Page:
[PS4] Oceanhorn Review
Oceanhorn is a game inspired by The Legend of Zelda – specifically by The Wind Waker. There’s certainly a lot more to this game but, how does it do on PlayStation 4? Read our Oceanhorn Review to find out!
Oceanhorn Launch Trailer
As you can see from the trailer above, this game has been greatly influenced by The Legend of Zelda: The Wind Waker (which I loved!), and because of this, my review will include a few comparisons between the two.
Your time in Oceanhorn will mainly be spent exploring and destroying a few enemies on your path. My first impression of the world is that I felt it was closed down to a line since we can’t navigate freely on the water (like we could do in The Wind Waker) and each new island must be discovered (by hints found on the islands you can already visit) in order to be able to navigate there.
The entire world map is relatively small, but each island is unique, and the game includes a good variety of landscapes and locations to explore. Also, there aren’t many monsters in this game compared to other action adventures I’ve played, and it was actually fun to be able to explore each island without being swarmed with enemies at every step. They do however respawn rather quickly so you might have to take them down more than once if you want to explore further.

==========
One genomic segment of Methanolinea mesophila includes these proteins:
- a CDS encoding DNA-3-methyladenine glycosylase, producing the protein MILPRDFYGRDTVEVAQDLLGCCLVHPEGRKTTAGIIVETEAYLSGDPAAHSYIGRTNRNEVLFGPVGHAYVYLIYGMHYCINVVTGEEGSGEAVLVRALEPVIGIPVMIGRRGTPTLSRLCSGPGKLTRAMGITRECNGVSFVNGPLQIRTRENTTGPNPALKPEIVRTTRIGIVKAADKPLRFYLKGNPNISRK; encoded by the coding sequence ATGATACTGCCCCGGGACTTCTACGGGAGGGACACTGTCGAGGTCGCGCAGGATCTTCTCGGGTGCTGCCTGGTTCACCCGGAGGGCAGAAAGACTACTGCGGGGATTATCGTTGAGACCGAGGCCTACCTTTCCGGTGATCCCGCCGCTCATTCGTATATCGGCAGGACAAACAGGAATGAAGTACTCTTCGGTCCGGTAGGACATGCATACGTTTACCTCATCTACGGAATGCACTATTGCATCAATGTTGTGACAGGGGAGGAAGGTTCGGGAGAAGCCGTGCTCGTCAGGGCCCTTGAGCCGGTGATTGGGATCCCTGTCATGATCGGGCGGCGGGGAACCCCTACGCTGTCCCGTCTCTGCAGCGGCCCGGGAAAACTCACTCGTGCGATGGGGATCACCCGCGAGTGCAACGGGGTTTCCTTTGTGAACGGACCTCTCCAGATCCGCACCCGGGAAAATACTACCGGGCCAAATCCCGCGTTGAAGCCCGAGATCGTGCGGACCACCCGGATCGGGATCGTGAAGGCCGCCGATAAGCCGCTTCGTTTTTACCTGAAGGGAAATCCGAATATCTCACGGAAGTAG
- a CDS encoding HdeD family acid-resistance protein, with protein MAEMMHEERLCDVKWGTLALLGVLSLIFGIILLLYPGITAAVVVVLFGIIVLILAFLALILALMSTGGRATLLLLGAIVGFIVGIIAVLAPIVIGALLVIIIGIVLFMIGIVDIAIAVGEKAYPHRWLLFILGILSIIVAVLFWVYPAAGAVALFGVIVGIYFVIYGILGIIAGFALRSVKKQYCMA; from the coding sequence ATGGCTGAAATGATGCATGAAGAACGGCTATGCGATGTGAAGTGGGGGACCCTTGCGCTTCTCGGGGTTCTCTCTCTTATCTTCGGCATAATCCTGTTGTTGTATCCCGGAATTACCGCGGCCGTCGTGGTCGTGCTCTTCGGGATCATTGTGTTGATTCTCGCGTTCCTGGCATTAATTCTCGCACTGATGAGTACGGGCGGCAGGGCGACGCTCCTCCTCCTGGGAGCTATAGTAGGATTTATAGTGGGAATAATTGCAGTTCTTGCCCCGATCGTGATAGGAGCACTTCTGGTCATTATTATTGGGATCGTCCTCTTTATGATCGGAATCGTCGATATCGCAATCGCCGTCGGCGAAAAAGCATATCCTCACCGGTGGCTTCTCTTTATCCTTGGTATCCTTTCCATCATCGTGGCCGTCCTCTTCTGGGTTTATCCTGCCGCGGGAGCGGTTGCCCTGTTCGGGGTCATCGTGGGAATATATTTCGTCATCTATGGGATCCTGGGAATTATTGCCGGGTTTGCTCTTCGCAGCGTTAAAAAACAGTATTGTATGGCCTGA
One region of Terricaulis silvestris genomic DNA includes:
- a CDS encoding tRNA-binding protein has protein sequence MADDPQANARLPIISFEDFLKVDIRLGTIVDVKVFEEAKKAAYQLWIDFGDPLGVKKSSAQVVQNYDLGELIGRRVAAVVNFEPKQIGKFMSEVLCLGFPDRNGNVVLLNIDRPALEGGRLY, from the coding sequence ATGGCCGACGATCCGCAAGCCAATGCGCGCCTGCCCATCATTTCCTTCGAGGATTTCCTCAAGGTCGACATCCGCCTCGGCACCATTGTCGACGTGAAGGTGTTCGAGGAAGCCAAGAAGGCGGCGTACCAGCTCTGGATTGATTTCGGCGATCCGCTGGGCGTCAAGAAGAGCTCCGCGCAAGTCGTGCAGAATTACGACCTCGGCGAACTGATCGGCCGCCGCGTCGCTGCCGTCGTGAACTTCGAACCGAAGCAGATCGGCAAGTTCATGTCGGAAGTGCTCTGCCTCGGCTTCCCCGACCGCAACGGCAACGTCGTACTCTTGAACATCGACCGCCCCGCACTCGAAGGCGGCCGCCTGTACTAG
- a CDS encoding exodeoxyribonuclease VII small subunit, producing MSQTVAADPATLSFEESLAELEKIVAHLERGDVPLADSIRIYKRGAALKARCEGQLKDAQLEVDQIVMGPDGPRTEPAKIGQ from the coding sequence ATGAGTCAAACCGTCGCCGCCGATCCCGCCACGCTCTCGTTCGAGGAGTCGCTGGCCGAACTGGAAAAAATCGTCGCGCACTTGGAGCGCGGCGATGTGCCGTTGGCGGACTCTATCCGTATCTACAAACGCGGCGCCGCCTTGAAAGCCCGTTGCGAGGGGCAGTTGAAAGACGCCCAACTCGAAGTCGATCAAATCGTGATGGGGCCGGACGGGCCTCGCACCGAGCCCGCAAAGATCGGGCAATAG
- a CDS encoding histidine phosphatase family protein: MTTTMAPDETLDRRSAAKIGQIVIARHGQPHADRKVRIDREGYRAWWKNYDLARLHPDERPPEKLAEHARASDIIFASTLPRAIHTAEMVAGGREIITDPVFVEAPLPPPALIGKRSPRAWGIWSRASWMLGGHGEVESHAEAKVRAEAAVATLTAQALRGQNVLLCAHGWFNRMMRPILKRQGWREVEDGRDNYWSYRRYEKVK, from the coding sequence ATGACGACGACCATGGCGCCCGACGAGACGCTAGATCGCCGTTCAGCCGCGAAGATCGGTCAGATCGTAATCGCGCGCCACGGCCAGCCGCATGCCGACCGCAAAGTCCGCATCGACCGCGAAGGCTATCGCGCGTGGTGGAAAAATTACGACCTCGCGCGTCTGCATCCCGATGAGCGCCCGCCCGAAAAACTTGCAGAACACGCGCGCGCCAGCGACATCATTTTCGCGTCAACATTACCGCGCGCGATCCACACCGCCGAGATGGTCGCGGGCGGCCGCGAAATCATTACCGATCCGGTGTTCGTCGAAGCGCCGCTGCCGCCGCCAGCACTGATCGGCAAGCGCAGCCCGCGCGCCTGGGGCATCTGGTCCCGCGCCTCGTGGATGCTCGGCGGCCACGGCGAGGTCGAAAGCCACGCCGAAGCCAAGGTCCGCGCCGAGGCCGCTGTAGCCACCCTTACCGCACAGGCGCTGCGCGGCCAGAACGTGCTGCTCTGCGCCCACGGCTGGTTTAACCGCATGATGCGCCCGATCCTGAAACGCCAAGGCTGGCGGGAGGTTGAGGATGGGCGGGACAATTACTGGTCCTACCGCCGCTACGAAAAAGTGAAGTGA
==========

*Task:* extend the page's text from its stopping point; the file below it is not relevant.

As for its gameplay, after playing for several hours, I came to the conclusion that the controls fee a bit stiff. For instance, it’s impossible to move and swing your sword at once. Outside of the controls, there are a lot of simplistic puzzles like flicking a switch or moving blocks to pre-defined spot, and the various power-ups for the game are progressively awarded as you progress.
The game is beautifully rendered with vivid colors, running at a flawless 1080p and 60fps – never once did I get a single frame drop. As for the soundtrack, it was created by gaming music legends Nobuo Uematsu and Kenji Ito, two seniors in the domain. It is a very good soundtrack, and some themes got stuck in my head after a play session. The remote play on the Vita isn’t very good because the shield is mapped to R2, which is hard reach on the Vita’s backpad. In the heat of action, I lost way to many lives like this, so I did wish we could have a chance to remap buttons.
Exploring the world of Oceanhorn was great, and I loved it. I noticed that the controls were a bit stiff, but it wasn’t a deal breaker for me. The main campaign should last you around 15 hours, which is a good length for this type of experience. Playing this one for my Oceanhorn review really was a highlight of my week, and hopefully you can give it a try today!
PSN Game size: PS4 – 466MB
You can purchase Oceanhorn from the PSN.
This review is based on a PS4 copy of Oceanhorn provided by FDG Entertainment GmbH & Co KG.